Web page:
A lawmaker called on the police to investigate Senator Leila De Lima for her involvement in the Bilibid riot that almost killed her “asset,” drug lord Jaybee Sebastian.
In a press briefing led by the minority bloc at the House of Representatives, Kabayan Rep. Harry Roque said he found it suspicious that the riot happened just when the House justice committee summoned the convicted carnapper Sebastian for the inquiry in aid of legislation on the proliferation of drugs at the Bilibid.
Bilibid inmates who testified in the House inquiry alleged that Sebastian was De Lima’s favored drug lord who raised campaign funds for the senator from the drug trade.
De Lima denied the allegation, saying that Sebastian was the government asset against high-profile inmates who led lavish lifestyles behind bars.
The riot occurred at about 7:30 a.m., when fellow inmate, convicted police officer Clarence Dongail caught inmates Peter Co, Tony Co, and Vicente Sy having a “pot session” inside their cell.
Tony Co reportedly went to the cell of Sebastian and Dongail and attacked Dongail with a knife, sparking the riot. Tony Co was killed in the riot. Peter Co is in critical condition.
“I hope the hearing still pushes through. One of the witnesses who was supposed to testify on Oct.5 is Jaybee Sebastian, who today was stabbed together with Peter Co, who is also in critical condition. And another Co has since died. That means Jaybee Sebastian can no longer appear on Oct. 5,” Roque said, referring to the next scheduled hearing.
Sebastian was hospitalized and underwent surgery after being hurt in the prison riot, raising speculations the attack was connected to his testimony in the House inquiry.
“I can only take that this means there are forces that would want to prevent Jaybee Sebastian from testifying in Congress,” Roque said.
Roque said he would ask the law enforcement agencies to investigate De Lima for her possible hand in the incidents stalling the testimony of high-profile inmates at the Bilibid.
“I’ll ask law enforcement agencies like the National Bureau of Investigation to look into the possibility whether or not Leila De Lima is involved in the affairs of Muntinlupa,” Roque said.
“So far, most witnesses have only said damning things about Leila De Lima… I would like to know from law investigating agencies for her possible involvement that deprived the committee of a material witness in Oct. 5,” Roque added.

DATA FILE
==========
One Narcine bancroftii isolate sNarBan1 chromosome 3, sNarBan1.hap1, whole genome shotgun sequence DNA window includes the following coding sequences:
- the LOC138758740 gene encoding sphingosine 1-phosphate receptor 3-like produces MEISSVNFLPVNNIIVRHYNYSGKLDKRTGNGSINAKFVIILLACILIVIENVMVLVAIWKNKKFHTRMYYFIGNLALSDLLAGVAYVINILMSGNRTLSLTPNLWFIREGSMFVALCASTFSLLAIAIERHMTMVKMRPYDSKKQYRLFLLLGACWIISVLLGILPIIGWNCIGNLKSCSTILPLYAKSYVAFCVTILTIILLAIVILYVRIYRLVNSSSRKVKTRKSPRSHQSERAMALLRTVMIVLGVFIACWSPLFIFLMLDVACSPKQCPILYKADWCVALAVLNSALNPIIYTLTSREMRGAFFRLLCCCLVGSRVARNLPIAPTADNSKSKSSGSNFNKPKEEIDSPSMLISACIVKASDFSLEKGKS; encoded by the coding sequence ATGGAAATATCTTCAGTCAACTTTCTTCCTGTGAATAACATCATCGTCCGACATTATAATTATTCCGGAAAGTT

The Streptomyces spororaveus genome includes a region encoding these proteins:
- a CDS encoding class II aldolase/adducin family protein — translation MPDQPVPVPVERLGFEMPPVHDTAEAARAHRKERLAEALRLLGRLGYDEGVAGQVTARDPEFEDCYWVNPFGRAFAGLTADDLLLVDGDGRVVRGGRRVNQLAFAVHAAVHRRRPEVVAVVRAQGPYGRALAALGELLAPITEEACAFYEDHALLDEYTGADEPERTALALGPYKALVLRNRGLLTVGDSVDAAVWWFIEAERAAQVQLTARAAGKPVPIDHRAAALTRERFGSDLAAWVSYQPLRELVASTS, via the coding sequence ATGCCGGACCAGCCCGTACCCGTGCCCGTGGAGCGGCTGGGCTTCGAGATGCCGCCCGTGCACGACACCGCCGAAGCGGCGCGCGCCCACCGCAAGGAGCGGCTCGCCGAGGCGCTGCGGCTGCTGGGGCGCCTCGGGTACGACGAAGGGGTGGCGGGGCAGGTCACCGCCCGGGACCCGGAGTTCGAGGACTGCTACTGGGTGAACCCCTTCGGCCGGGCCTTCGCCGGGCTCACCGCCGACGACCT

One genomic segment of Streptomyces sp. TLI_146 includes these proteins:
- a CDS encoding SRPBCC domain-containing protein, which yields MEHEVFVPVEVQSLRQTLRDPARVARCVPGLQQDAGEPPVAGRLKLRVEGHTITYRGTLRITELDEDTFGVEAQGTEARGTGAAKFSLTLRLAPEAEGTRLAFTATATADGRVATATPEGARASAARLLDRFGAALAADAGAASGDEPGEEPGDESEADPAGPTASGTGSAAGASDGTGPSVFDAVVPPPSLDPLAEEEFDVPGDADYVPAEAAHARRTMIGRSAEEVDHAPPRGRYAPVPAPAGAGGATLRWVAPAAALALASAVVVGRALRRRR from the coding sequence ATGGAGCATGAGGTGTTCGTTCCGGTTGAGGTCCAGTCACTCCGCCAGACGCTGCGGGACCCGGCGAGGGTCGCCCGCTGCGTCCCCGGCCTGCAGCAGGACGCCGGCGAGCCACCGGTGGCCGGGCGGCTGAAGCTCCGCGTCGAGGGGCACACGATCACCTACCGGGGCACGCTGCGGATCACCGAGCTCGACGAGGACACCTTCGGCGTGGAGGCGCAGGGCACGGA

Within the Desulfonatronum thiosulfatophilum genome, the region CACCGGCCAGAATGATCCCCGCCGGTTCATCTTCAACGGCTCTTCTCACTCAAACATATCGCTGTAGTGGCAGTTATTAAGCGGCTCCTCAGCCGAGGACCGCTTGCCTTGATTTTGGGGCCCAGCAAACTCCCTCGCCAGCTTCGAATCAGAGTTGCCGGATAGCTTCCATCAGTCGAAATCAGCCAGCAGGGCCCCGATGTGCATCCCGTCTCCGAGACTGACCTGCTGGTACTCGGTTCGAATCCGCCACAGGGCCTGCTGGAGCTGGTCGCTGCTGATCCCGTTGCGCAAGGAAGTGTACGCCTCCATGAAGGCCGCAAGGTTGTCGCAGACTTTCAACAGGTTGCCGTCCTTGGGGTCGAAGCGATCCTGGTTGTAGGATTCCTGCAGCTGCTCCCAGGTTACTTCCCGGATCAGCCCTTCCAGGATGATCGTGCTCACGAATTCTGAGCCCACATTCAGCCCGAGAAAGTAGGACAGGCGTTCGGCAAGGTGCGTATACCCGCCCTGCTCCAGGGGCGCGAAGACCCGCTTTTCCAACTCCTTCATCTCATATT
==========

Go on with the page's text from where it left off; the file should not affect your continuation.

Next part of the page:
Roque said there is a strong case against De Lima for graft and violations of the Comprehensive Dangerous Drugs Act, on top of principal by inducement or through participation in the alleged Bilibid drug trade.
“Principal by inducement, binebenta raw. That renders her possibly, according to the witnesses, a principal because she induced them. Secondly, the second provision in the Dangerous Drugs Act is criminalizing public officers who benefit from proceeds of drug trafficking. Clearly, there’s only one person who benefited from the drug trade. And that’s De Lima,” Roque said.
“Trading drugs is non bailable. I think it’s a strong case,” he added.
Justice Secretary Vitaliano Aguirre II, however, said Sebastian was only willing to testify about the anomalies surrounding the food supply inside Bilibid and not the drug trade.
House justice committee chairman Oriental Mindoro Rep. Reynaldo Umali said that even without Sebastian, the inquiry would still push through with the other witnesses – Ronnie Dayan, De Lima’s alleged driver who collected drug money for her; De Lima’s security aide Joenel Sanchez, who allegedly served as De Lima’s bagman; former Bureau of Corrections chief Franklin Bucayo; and former Presidential Anti-Organized Crime Commission Executive Director Reginald Villasanta.
The next hearings are set from Oct. 5 to 7.
Philippine National Police (PNP) deputy chief for operations Benjamin Magalong earlier testified that Villasanta was with Bucayo when the latter pleaded Magalong not to pursue with the PNP’s planned Bilibid raid, that was instead led by De Lima and the National Bureau of Investigation. Bucayo said he could get killed if the PNP pushed through with the raid.
De Lima’s raid allegedly spared Sebastian, although the former justice secretary said Sebastian was a government asset. She denied Sebastian raised campaign funds for her from the Bilibid drug trade.